Since 9/11 and the onset of the US-led ‘war on terror’, an industry has cropped up around the publication of books and articles claiming to provide fresh insight into the relationship between Islam, Pakistan, and global terror networks. One of the regrettable effects of this has been a tendency for less and less attention to be focused on other questions regarding the state and society in Pakistan. As a result, Pakistan’s travails continue to be viewed through an International Relations/Strategic Studies lens that ignores the nuanced dynamics of domestic politics in favour of dichotomies emphasising the conflict between Islam and secularism, terrorism and freedom, and good and evil. In this context, it is not surprising that even books like Saadia Toor’s The State of Islam, documenting the fortunes of the Left in Pakistan, and Matthew Nelson’s In the Shadow of Shariah, on land tenure systems and inheritance laws in Punjab, deem it necessary to include a reference to Islam in their titles. Another effect of the Pakistan-Islam-terrorism publishing nexus has been the publication and re-publication of the same story in different packages; well-known facts about the links between the Pakistani military, the Afghan mujahideen, the CIA, and the rise of Islamist violence in South Asia continue to be trotted out as if they are new revelations providing unique insights into Pakistan’s seemingly insoluble problems.
Bruce Riedel’s Avoiding Armageddon, which charts the fluctuating fortunes of the relationship between the US, Pakistan, and India, succeeds in being a book that manages to talk about Pakistan without including a direct reference to terrorism or Islam in its title. In most other respects, however, the book fails to rise beyond the tropes typically associated with the broader genre to which it belongs. While it’s account of US efforts to influence and engage with India and Pakistan brings a fresh perspective to debates over the security situation in South Asia, its view of Pakistani politics and policy-making remains mired in the conventional wisdom that has been established post-9/11.
Starting with the colonial period and ending with the present day, Riedel’s basic thesis is that the US approach to relations with India and Pakistan has largely been hamstrung by conflicting security concerns, the imperatives of Cold War politics, and factional infighting within the US government itself. In the case of India, the propensity for socialism and non-alignment displayed by Nehru and Indira Gandhi made it difficult for the US to build a constructive relationship with that country. In Pakistan, the military establishment made it clear early on that it desired closer ties with the US, and even attempted to cement these through membership in the Central Treaty Organisation (CEATO) and South East Asia Treaty Organisation (SENTO). Here, however, Riedel argues that the failure of the US to provide Pakistan with unequivocal support in 1965 and 1971 created an atmosphere of distrust between the two nations that would only be exacerbated in the decades to come.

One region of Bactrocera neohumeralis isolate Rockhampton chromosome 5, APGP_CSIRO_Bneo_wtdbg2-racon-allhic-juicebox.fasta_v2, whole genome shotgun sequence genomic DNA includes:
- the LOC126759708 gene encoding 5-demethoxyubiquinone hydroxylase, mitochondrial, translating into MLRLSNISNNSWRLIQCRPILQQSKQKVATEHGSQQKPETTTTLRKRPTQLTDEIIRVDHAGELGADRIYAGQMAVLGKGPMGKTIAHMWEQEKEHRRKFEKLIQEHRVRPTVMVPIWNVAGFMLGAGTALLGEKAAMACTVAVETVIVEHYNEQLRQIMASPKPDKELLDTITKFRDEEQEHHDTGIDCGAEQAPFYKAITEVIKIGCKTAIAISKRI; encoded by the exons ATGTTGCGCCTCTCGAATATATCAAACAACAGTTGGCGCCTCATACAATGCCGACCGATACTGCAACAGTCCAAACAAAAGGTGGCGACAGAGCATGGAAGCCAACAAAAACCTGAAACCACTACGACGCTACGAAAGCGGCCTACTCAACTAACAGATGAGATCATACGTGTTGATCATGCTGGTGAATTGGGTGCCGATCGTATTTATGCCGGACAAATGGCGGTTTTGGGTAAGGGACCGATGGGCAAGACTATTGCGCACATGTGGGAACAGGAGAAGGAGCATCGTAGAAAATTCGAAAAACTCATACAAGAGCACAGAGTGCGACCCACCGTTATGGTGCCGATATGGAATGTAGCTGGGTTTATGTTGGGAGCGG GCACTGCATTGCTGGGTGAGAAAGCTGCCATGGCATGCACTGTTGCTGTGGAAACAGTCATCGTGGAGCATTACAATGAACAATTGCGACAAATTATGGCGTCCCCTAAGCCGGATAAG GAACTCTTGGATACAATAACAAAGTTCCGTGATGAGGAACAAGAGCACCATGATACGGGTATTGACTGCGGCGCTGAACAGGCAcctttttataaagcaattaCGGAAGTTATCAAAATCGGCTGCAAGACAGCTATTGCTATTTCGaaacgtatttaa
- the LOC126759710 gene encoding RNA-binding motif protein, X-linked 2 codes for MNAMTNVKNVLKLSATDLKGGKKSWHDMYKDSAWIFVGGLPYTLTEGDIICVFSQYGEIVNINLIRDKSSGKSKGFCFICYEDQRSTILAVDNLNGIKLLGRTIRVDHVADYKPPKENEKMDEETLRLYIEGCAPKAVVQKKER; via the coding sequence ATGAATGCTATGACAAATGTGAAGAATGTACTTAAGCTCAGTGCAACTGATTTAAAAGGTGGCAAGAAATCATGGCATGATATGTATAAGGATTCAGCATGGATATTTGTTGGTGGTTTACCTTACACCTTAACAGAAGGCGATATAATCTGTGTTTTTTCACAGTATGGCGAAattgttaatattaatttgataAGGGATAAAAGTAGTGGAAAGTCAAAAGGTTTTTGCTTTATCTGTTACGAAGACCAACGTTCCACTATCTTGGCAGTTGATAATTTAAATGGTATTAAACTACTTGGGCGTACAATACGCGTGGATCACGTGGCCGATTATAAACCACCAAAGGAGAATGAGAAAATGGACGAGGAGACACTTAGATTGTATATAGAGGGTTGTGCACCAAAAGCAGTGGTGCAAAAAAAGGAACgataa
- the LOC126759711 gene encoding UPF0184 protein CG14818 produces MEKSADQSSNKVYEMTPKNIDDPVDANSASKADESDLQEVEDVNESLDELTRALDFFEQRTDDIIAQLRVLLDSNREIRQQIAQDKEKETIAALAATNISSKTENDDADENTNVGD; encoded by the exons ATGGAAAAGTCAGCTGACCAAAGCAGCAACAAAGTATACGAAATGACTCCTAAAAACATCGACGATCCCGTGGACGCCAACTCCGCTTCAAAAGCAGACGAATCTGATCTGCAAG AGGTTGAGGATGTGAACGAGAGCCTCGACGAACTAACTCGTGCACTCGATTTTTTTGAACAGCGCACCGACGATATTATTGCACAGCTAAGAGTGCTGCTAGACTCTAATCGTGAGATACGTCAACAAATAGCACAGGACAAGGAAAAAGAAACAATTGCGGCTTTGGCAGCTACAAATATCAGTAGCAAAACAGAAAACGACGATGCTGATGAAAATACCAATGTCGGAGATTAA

In the 1980s and the 1990s, Riedel argues, US policy in South Asia was guided by three often contradictory imperatives: the need to counter the Soviet invasion of Afghanistan, the attempt to prevent Pakistan from acquiring nuclear weapons, and the desire to forge a more constructive relationship with India. Over the course of the second half of the book, Riedel traces out the now familiar narrative about how the ISI and CIA, with help from Saudi Arabia, trained and funded the Afghan mujahideen, with the Zia regime also diverting some of these efforts towards setting up militant proxies oriented towards fighting India in Kashmir. However, even though it was clear to the US that Pakistan was, at this point, actively seeking to acquire nuclear weapons, the central role played by the Pakistani military in the Afghan conflict prevented the US from taking any action against it. Once the Soviets had withdrawn, US sanctions aimed at preventing Pakistan from testing its nuclear weapons, coupled with the strengthening of their relationship with India, created an environment in which US-Pakistan relations hit an all-time low.